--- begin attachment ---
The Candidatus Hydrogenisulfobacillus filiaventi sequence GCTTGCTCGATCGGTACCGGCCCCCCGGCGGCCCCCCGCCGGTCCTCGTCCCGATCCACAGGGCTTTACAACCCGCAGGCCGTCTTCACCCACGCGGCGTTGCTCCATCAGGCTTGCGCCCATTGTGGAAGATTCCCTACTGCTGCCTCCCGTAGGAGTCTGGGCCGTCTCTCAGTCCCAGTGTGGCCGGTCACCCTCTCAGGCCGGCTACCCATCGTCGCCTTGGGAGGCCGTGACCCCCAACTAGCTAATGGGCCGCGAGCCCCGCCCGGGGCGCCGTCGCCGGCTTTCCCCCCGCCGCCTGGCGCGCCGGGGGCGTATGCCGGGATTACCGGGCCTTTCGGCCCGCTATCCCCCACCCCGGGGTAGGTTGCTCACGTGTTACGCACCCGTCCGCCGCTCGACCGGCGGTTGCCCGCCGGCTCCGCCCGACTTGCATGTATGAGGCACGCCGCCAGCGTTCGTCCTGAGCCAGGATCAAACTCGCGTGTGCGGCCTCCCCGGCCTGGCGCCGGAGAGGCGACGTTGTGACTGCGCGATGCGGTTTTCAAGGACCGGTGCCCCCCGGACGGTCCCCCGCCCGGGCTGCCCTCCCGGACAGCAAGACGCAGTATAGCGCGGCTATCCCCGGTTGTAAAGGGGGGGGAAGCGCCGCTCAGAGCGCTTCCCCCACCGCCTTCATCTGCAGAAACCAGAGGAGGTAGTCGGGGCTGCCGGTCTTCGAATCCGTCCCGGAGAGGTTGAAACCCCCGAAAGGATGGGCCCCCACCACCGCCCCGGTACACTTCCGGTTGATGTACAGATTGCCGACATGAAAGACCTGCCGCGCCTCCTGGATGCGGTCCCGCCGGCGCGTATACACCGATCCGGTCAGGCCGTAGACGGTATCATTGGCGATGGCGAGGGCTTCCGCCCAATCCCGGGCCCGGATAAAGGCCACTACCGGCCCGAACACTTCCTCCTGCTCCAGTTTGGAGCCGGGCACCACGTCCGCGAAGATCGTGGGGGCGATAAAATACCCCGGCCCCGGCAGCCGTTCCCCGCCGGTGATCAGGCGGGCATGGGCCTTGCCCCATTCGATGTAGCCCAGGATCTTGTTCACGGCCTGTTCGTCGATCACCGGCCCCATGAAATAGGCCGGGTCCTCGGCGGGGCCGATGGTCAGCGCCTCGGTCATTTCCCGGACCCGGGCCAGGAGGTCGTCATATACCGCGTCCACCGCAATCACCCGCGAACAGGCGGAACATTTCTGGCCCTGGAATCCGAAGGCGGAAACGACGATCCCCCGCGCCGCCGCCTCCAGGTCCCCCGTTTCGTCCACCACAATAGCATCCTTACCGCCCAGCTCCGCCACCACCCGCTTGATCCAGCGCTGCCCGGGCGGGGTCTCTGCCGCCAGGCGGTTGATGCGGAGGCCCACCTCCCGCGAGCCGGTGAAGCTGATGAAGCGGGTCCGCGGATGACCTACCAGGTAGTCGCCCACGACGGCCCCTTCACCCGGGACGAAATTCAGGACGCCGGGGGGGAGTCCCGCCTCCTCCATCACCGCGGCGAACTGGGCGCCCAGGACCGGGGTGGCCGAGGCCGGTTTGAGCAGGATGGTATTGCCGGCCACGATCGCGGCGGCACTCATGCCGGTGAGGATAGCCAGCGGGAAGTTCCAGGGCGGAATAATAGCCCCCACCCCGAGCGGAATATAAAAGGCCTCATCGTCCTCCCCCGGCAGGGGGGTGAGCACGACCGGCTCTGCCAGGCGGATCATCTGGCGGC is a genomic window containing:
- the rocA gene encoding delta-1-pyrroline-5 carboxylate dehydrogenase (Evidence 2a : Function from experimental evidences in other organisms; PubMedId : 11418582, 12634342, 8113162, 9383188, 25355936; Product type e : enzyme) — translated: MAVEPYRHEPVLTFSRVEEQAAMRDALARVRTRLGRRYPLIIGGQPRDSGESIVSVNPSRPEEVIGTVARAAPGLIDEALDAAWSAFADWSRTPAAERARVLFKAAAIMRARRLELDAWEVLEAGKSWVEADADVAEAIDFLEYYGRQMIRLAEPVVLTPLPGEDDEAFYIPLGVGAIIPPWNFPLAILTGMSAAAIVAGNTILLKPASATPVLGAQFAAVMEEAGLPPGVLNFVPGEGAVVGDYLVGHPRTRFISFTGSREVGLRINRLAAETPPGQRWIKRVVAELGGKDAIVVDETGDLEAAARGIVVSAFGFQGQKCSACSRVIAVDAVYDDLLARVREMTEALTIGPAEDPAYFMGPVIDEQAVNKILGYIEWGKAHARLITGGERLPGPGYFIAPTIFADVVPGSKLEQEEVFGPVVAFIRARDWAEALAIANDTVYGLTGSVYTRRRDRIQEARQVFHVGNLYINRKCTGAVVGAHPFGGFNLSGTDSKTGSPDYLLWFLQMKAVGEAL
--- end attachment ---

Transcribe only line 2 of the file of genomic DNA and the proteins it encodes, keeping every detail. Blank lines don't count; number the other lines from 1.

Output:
- the rocA gene encoding delta-1-pyrroline-5 carboxylate dehydrogenase (Evidence 2a : Function from experimental evidences in other organisms; PubMedId : 11418582, 12634342, 8113162, 9383188, 25355936; Product type e : enzyme) — translated: MAVEPYRHEPVLTFSRVEEQAAMRDALARVRTRLGRRYPLIIGGQPRDSGESIVSVNPSRPEEVIGTVARAAPGLIDEALDAAWSAFADWSRTPAAERARVLFKAAAIMRARRLELDAWEVLEAGKSWVEADADVAEAIDFLEYYGRQMIRLAEPVVLTPLPGEDDEAFYIPLGVGAIIPPWNFPLAILTGMSAAAIVAGNTILLKPASATPVLGAQFAAVMEEAGLPPGVLNFVPGEGAVVGDYLVGHPRTRFISFTGSREVGLRINRLAAETPPGQRWIKRVVAELGGKDAIVVDETGDLEAAARGIVVSAFGFQGQKCSACSRVIAVDAVYDDLLARVREMTEALTIGPAEDPAYFMGPVIDEQAVNKILGYIEWGKAHARLITGGERLPGPGYFIAPTIFADVVPGSKLEQEEVFGPVVAFIRARDWAEALAIANDTVYGLTGSVYTRRRDRIQEARQVFHVGNLYINRKCTGAVVGAHPFGGFNLSGTDSKTGSPDYLLWFLQMKAVGEAL